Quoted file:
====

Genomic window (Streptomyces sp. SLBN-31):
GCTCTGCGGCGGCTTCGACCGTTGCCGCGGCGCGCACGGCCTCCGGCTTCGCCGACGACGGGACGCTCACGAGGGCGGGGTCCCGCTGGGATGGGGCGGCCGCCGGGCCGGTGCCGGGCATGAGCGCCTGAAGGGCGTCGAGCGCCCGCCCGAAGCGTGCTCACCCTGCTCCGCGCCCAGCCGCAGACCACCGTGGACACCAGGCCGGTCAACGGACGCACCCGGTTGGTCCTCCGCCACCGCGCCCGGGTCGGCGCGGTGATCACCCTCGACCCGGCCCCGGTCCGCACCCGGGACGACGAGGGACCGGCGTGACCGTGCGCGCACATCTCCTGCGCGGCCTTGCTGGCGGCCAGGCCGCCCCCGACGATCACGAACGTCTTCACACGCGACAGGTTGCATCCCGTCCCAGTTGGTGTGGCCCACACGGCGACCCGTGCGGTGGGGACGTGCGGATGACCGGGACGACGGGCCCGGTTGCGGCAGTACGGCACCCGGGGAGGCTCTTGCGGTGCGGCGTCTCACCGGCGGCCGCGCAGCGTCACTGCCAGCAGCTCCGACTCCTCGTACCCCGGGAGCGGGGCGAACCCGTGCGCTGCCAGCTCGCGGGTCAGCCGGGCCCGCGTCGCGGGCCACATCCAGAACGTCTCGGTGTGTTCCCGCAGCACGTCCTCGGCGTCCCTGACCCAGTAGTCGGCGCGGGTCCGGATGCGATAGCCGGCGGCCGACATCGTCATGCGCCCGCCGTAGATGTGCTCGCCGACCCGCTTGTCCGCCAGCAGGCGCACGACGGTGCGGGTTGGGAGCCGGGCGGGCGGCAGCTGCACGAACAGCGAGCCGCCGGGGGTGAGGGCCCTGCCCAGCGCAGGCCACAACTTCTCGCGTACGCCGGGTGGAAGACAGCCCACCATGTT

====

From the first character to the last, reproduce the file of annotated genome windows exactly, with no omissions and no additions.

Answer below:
Genomic window (Streptomyces sp. SLBN-31):
GCTCTGCGGCGGCTTCGACCGTTGCCGCGGCGCGCACGGCCTCCGGCTTCGCCGACGACGGGACGCTCACGAGGGCGGGGTCCCGCTGGGATGGGGCGGCCGCCGGGCCGGTGCCGGGCATGAGCGCCTGAAGGGCGTCGAGCGCCCGCCCGAAGCGTGCTCACCCTGCTCCGCGCCCAGCCGCAGACCACCGTGGACACCAGGCCGGTCAACGGACGCACCCGGTTGGTCCTCCGCCACCGCGCCCGGGTCGGCGCGGTGATCACCCTCGACCCGGCCCCGGTCCGCACCCGGGACGACGAGGGACCGGCGTGACCGTGCGCGCACATCTCCTGCGCGGCCTTGCTGGCGGCCAGGCCGCCCCCGACGATCACGAACGTCTTCACACGCGACAGGTTGCATCCCGTCCCAGTTGGTGTGGCCCACACGGCGACCCGTGCGGTGGGGACGTGCGGATGACCGGGACGACGGGCCCGGTTGCGGCAGTACGGCACCCGGGGAGGCTCTTGCGGTGCGGCGTCTCACCGGCGGCCGCGCAGCGTCACTGCCAGCAGCTCCGACTCCTCGTACCCCGGGAGCGGGGCGAACCCGTGCGCTGCCAGCTCGCGGGTCAGCCGGGCCCGCGTCGCGGGCCACATCCAGAACGTCTCGGTGTGTTCCCGCAGCACGTCCTCGGCGTCCCTGACCCAGTAGTCGGCGCGGGTCCGGATGCGATAGCCGGCGGCCGACATCGTCATGCGCCCGCCGTAGATGTGCTCGCCGACCCGCTTGTCCGCCAGCAGGCGCACGACGGTGCGGGTTGGGAGCCGGGCGGGCGGCAGCTGCACGAACAGCGAGCCGCCGGGGGTGAGGGCCCTGCCCAGCGCAGGCCACAACTTCTCGCGTACGCCGGGTGGAAGACAGCCCACCATGTT